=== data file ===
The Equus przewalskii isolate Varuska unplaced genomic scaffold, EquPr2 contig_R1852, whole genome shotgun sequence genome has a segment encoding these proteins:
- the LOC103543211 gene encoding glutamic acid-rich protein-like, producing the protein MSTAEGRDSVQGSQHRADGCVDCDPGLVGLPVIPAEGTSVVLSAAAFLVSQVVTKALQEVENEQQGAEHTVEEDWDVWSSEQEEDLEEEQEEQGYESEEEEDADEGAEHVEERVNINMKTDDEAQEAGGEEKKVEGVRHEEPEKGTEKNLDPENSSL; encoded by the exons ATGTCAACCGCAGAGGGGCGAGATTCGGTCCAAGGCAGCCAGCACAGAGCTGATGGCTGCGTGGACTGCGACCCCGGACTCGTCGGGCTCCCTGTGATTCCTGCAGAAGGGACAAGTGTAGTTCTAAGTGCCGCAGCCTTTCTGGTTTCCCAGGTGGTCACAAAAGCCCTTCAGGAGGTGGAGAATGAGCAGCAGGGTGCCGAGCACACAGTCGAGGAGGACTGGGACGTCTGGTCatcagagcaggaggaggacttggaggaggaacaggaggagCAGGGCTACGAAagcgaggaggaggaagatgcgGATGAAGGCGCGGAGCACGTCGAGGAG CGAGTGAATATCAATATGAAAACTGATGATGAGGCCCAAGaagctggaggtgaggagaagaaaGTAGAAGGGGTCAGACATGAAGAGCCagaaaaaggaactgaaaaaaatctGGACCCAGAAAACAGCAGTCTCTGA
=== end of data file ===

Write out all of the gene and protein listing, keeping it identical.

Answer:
The Equus przewalskii isolate Varuska unplaced genomic scaffold, EquPr2 contig_R1852, whole genome shotgun sequence genome has a segment encoding these proteins:
- the LOC103543211 gene encoding glutamic acid-rich protein-like, producing the protein MSTAEGRDSVQGSQHRADGCVDCDPGLVGLPVIPAEGTSVVLSAAAFLVSQVVTKALQEVENEQQGAEHTVEEDWDVWSSEQEEDLEEEQEEQGYESEEEEDADEGAEHVEERVNINMKTDDEAQEAGGEEKKVEGVRHEEPEKGTEKNLDPENSSL; encoded by the exons ATGTCAACCGCAGAGGGGCGAGATTCGGTCCAAGGCAGCCAGCACAGAGCTGATGGCTGCGTGGACTGCGACCCCGGACTCGTCGGGCTCCCTGTGATTCCTGCAGAAGGGACAAGTGTAGTTCTAAGTGCCGCAGCCTTTCTGGTTTCCCAGGTGGTCACAAAAGCCCTTCAGGAGGTGGAGAATGAGCAGCAGGGTGCCGAGCACACAGTCGAGGAGGACTGGGACGTCTGGTCatcagagcaggaggaggacttggaggaggaacaggaggagCAGGGCTACGAAagcgaggaggaggaagatgcgGATGAAGGCGCGGAGCACGTCGAGGAG CGAGTGAATATCAATATGAAAACTGATGATGAGGCCCAAGaagctggaggtgaggagaagaaaGTAGAAGGGGTCAGACATGAAGAGCCagaaaaaggaactgaaaaaaatctGGACCCAGAAAACAGCAGTCTCTGA